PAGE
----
Schootemeijer, Abel: The evolution of massive stars in the Small Magellanic Cloud. - Bonn, 2019. - Dissertation, Rheinische Friedrich-Wilhelms-Universität Bonn.
Online-Ausgabe in bonndoc: https://nbn-resolving.org/urn:nbn:de:hbz:5n-53980
@phdthesis{handle:20.500.11811/7891,
urn: https://nbn-resolving.org/urn:nbn:de:hbz:5n-53980,
author = {{Abel Schootemeijer}},
title = {The evolution of massive stars in the Small Magellanic Cloud},
school = {Rheinische Friedrich-Wilhelms-Universität Bonn},
year = 2019,
month = mar,

note = {Massive stars in the early universe are born with only a small amount of heavy elements (or, 'metals’). These metal-poor massive stars played a crucial role in shaping the galaxies in the early universe. They are also the progenitors of the most violent stellar transients, i.e., gamma-ray bursts, superluminous supernovae, and merging massive black holes. Given their short lifetimes, metal-poor massive stars in our Galaxy are long gone. Fortunately, the Small Magellanic Cloud (SMC), a satellite galaxy of the Milky Way, is metal-poor and actively forming massive stars.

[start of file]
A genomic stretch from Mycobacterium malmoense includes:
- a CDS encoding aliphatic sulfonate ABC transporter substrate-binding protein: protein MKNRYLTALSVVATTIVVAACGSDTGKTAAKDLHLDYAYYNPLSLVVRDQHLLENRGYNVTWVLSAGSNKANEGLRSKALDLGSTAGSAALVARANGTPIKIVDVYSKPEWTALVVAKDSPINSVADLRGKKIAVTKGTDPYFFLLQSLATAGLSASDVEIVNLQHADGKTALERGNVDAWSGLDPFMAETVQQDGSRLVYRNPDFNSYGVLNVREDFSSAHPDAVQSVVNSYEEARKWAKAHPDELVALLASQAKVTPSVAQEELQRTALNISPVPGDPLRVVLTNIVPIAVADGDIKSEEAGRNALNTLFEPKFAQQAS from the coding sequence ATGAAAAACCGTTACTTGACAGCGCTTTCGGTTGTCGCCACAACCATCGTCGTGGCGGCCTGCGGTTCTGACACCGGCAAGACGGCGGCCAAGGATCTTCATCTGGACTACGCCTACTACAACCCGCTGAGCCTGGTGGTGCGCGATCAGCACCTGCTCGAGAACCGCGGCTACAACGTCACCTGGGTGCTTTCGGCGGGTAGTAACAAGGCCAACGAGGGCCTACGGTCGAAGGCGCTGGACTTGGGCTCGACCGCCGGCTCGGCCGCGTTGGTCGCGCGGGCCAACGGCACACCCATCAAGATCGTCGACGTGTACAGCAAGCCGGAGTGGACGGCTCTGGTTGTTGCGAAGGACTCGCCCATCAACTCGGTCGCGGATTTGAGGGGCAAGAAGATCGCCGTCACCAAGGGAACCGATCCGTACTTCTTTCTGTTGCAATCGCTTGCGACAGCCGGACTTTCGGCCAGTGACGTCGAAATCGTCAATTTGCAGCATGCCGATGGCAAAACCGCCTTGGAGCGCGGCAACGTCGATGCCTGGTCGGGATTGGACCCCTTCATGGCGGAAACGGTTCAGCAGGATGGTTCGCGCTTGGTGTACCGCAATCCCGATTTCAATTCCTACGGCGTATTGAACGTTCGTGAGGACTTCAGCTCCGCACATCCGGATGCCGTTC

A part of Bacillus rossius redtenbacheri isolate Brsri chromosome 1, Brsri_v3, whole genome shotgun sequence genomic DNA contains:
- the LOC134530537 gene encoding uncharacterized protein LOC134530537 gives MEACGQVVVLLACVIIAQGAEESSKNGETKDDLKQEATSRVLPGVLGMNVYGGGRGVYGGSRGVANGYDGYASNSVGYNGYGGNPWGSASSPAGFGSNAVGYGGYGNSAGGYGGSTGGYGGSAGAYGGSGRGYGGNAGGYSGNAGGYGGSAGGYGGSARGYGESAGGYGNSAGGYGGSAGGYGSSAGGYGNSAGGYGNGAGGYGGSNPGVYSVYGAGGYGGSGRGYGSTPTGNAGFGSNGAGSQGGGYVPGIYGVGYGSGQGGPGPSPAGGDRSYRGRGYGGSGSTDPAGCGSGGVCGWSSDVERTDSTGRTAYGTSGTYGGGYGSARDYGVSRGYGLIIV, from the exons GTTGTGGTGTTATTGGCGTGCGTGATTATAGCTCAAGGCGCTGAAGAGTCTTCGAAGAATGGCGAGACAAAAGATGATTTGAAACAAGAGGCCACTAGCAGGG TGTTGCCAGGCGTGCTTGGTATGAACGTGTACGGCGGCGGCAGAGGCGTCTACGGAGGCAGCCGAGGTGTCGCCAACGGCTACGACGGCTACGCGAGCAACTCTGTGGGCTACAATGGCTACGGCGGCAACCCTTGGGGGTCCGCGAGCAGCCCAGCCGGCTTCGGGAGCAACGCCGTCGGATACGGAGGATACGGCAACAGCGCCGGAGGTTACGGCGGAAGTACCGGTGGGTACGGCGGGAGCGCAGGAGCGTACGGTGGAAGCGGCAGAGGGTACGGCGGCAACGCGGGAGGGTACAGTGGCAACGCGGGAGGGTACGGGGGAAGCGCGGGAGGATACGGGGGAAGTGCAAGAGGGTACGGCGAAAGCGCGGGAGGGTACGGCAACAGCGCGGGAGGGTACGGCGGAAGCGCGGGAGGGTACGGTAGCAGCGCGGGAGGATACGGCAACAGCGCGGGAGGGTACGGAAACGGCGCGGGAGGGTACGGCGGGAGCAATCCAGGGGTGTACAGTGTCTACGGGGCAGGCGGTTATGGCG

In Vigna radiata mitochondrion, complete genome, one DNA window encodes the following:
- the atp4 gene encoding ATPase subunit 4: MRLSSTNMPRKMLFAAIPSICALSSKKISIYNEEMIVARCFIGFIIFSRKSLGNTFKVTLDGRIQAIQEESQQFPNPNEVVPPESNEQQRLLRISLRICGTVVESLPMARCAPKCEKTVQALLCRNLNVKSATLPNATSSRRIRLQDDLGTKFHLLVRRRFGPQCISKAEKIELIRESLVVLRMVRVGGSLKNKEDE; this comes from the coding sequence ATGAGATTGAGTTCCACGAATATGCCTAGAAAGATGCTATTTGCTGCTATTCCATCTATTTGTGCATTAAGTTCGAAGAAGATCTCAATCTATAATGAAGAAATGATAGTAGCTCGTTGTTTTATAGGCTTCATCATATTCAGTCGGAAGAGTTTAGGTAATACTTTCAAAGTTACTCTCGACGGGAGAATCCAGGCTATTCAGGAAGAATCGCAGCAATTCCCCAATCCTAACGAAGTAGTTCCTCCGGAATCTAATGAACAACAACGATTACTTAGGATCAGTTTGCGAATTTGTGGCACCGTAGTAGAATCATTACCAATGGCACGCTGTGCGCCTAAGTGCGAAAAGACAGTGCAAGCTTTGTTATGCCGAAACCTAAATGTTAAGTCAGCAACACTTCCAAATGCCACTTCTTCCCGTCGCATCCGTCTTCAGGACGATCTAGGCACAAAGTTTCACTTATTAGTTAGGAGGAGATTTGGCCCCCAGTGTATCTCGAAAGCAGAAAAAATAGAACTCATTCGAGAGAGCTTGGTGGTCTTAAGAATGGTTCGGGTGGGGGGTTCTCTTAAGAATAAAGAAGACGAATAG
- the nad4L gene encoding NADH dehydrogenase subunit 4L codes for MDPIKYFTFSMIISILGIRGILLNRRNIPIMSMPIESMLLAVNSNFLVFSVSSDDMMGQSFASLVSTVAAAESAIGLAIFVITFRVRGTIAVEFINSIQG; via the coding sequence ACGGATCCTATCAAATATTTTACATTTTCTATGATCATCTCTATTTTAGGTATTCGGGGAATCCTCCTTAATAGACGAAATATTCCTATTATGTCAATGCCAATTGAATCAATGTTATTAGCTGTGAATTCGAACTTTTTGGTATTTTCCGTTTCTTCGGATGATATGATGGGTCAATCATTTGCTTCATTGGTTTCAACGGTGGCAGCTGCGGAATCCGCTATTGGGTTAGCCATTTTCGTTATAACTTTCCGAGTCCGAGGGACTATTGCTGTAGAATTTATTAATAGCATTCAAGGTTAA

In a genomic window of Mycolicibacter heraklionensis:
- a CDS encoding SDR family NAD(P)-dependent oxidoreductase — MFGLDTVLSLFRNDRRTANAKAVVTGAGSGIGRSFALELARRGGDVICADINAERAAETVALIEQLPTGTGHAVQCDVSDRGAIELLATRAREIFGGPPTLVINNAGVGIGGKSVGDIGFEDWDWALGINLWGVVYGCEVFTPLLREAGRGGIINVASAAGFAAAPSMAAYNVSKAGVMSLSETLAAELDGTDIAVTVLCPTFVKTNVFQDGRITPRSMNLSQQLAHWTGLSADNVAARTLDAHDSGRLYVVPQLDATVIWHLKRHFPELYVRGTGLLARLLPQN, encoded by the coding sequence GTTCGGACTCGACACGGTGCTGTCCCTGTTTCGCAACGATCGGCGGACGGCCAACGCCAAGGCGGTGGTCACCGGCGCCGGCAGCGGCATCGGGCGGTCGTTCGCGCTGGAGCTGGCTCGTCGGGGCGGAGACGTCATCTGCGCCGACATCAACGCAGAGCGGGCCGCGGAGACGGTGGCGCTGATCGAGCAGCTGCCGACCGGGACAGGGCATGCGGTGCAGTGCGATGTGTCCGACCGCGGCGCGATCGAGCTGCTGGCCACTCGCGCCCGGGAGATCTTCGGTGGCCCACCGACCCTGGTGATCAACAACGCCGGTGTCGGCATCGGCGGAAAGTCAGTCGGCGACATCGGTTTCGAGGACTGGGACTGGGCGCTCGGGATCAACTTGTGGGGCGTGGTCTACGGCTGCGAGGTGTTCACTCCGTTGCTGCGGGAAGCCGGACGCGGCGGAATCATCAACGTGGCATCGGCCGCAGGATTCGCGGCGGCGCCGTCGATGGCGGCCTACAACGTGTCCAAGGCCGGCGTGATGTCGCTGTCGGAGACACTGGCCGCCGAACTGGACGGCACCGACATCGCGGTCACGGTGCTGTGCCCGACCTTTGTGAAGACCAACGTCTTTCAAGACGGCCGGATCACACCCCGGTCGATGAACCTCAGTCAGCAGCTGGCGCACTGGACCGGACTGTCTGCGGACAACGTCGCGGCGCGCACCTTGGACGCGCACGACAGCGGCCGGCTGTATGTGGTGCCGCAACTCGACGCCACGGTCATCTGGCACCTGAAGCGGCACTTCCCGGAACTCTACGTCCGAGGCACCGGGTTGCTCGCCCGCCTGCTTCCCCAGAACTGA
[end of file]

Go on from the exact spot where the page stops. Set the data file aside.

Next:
We perform a theoretical study of the evolution of massive stars in this one-of-a-kind environment. We constrain uncertain internal mixing processes, such as convection, semiconvection and rotationally induced mixing, through large grids of 1-D stellar evolution models computed with MESA. We find that efficient semiconvection is favorable for explaining the high hydrogen surface abundance of hot Wolf-Rayet stars, and the presence of blue supergiants in the SMC. At the same time, we derive tight upper and lower limits for the efficiency of convective overshooting.
These results will help to provide more realistic binary evolution models for investigating gravitational wave progenitors, which will allow us to exploit the expected stream of new detections once LIGO restarts operation with enhanced sensitivity.},

url = {http://hdl.handle.net/20.500.11811/7891}
}

The following license files are associated with this item:

InCopyright